April has been a month of learning to let go – of silly mistakes I’ve made in the past, of silly things I’ve said and done, of misunderstandings and misconceptions (both mine and other people’s), of things which rear their ugly heads in my memory every so often and make me cringe inside.
It’s been tough. When you’ve spent most of your life mulling things over and reliving the negative moments and letting those feelings resurface, it’s hard to suddenly say, “No more!”
But that has been my tactic. I have faced all these memories of events and conversations head-on, and told them straight out that it’s time for me to move on; that they can stay for as long as they want but that I will be ignoring them, despite their best efforts to get my attention.
I have spent time:
* accepting that everyone does and says stupid things;
* acknowledging that these things have happened;
* forgiving myself for whatever I’ve done, and forgiving others too;
* acknowledging the way these things made me (or others) feel at the time; and
* tackling any new instances immediately, and either making them right, or laughing at my foolishness and moving on as quickly as possible.
Want a recent example?
I was out for a coffee with a friend and her 5-week-old baby. The baby needed a nappy change (which she doesn’t like), so my friend toddled off to the bathroom to sort that out. When they came back, the baby was a little distressed – probably hungry and a bit p*ssed off about the nappy change. As a joke, I said, “Oh, do you have the worst mummy in the world?” (meaning, “You’re okay, little baby – mummy was just making sure you were nice and clean and comfortable.”), but the expression on my friend’s face instantly told me I’d said the wrong thing. I suddenly remembered those early weeks of parenthood, where sleep is a distant memory, hormones are still a-raging, and sensitivity is at an all time high.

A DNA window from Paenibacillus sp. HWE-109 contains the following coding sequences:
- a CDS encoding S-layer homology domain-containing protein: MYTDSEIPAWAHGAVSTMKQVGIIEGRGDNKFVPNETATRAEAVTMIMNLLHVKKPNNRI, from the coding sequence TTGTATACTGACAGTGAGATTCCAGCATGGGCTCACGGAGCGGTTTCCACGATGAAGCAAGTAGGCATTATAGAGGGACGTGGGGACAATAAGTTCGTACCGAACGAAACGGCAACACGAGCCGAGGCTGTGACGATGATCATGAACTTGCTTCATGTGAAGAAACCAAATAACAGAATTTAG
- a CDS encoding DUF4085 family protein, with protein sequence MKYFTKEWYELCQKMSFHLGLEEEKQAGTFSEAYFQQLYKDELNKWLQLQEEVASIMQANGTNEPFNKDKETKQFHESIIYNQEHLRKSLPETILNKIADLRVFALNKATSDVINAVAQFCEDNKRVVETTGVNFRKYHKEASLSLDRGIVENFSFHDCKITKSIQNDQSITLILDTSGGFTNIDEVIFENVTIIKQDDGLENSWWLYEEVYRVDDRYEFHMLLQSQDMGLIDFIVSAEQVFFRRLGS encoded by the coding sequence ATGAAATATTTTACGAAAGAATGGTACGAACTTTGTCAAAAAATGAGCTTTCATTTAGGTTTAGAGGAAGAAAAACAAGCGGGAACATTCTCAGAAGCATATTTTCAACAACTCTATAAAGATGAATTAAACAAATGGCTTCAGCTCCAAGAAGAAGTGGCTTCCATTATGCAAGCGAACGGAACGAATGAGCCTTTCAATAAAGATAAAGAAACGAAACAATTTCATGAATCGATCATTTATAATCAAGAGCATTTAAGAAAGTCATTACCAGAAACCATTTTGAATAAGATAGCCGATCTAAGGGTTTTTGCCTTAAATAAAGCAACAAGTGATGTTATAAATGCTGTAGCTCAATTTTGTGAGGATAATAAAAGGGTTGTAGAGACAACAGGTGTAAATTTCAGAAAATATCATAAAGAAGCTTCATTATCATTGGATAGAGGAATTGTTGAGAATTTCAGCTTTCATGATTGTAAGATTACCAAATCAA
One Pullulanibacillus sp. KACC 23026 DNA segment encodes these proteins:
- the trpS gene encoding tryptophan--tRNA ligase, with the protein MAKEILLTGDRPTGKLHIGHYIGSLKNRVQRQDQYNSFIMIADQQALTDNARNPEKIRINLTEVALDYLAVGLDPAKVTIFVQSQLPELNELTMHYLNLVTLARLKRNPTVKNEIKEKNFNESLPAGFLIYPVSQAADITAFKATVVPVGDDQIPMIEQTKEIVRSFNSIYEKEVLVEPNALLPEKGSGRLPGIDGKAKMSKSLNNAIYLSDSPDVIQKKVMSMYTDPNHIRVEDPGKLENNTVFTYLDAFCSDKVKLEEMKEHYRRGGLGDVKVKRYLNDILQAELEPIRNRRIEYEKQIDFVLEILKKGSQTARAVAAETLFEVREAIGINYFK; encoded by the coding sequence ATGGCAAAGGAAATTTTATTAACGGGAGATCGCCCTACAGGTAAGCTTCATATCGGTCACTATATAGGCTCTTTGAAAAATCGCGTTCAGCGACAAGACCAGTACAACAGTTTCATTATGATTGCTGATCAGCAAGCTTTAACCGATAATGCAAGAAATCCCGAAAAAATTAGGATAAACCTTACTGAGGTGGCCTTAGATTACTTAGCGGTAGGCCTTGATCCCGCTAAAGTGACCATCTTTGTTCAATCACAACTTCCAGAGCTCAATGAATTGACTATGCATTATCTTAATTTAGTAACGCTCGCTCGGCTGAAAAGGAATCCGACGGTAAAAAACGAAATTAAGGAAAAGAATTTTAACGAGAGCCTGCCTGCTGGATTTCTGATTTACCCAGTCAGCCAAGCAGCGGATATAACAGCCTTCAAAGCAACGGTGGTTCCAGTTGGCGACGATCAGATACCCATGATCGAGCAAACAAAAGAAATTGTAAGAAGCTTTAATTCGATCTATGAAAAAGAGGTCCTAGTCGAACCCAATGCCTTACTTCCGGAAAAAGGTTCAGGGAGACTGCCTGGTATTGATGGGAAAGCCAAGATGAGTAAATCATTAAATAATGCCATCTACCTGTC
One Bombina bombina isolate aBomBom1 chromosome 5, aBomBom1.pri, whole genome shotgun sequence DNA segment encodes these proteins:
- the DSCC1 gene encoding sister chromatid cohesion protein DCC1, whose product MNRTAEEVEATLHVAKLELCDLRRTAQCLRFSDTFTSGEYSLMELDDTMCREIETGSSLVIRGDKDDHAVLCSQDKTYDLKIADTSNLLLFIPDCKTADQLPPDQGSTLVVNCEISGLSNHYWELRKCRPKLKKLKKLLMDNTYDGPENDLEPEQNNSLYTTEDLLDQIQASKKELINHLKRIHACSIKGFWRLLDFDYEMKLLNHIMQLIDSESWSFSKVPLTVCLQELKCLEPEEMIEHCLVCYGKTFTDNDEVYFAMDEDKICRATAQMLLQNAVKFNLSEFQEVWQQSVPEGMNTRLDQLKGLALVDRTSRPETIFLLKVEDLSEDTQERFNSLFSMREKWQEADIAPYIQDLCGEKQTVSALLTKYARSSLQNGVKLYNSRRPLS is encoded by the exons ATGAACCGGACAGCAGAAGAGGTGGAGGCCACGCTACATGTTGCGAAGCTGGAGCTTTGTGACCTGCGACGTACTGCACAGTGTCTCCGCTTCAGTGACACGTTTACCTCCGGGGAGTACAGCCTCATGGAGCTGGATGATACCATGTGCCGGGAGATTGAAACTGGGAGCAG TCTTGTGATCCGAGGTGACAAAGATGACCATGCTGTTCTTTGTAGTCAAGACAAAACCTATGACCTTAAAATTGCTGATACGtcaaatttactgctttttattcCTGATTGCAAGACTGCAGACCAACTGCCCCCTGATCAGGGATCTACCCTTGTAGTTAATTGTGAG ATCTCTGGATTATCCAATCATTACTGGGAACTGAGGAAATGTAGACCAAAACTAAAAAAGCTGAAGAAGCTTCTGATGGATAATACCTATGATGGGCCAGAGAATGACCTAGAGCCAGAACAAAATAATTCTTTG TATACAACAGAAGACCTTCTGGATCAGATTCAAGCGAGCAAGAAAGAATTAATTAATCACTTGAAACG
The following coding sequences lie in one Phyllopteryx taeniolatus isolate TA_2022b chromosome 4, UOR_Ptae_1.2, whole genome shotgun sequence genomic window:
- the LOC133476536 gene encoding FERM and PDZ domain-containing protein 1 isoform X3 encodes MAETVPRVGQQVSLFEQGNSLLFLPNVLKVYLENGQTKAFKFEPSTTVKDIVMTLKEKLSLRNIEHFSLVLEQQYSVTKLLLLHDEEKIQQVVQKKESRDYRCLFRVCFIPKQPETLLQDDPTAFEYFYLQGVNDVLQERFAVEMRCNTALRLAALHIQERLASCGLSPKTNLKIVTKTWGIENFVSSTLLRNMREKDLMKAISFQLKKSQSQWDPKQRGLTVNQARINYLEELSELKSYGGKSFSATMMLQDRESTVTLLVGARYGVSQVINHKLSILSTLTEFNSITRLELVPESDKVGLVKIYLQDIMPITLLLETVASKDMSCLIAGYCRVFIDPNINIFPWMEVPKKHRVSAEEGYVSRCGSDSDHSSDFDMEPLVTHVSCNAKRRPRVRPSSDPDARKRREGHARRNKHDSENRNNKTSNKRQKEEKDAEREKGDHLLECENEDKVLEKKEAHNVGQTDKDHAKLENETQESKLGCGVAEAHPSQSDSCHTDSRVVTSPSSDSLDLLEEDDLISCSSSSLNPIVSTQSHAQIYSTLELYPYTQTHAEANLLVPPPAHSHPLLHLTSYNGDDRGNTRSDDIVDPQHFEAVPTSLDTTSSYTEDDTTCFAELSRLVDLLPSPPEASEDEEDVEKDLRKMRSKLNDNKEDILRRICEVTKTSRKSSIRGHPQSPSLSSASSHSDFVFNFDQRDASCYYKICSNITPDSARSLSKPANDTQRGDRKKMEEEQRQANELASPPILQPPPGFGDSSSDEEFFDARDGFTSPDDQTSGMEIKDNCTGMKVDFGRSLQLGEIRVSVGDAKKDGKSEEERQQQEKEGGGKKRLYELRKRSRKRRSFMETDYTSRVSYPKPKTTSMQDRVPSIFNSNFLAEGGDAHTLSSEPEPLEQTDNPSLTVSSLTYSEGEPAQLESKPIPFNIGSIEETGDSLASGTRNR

I felt terrible, but didn’t know what to do to make it right at that moment. I quickly changed the subject, but all the while all, a big neon light was flashing **DUMB DUMB DUMB** in my head.
After we’d parted ways, I mulled this over for some time. And suddenly it became clear that I needed to do all those things listed above. I accepted, acknowledged and forgave, and then I sent my friend a text message to tell her that I think she’s doing an amazing job (which she is), that motherhood suits her (which it does), evident in the fact that her daughter seems very content (which she does).
I didn’t directly come out and say that I hadn’t meant my comment to be hurtful – perhaps I should have? I still don’t know, but I feel like immediately addressing it made it easier for me not to beat myself up about it, and hopefully it made her realise I hadn’t meant it in a cruel way.
Only time will tell as to whether I can maintain this way of dealing with these things, but so far, so good. I’ve got the points above etched into the door of my Old Memories vault, and for now, the bolt is firmly fastened.
Oh, and how apt is it that I stumbled upon this quote this month??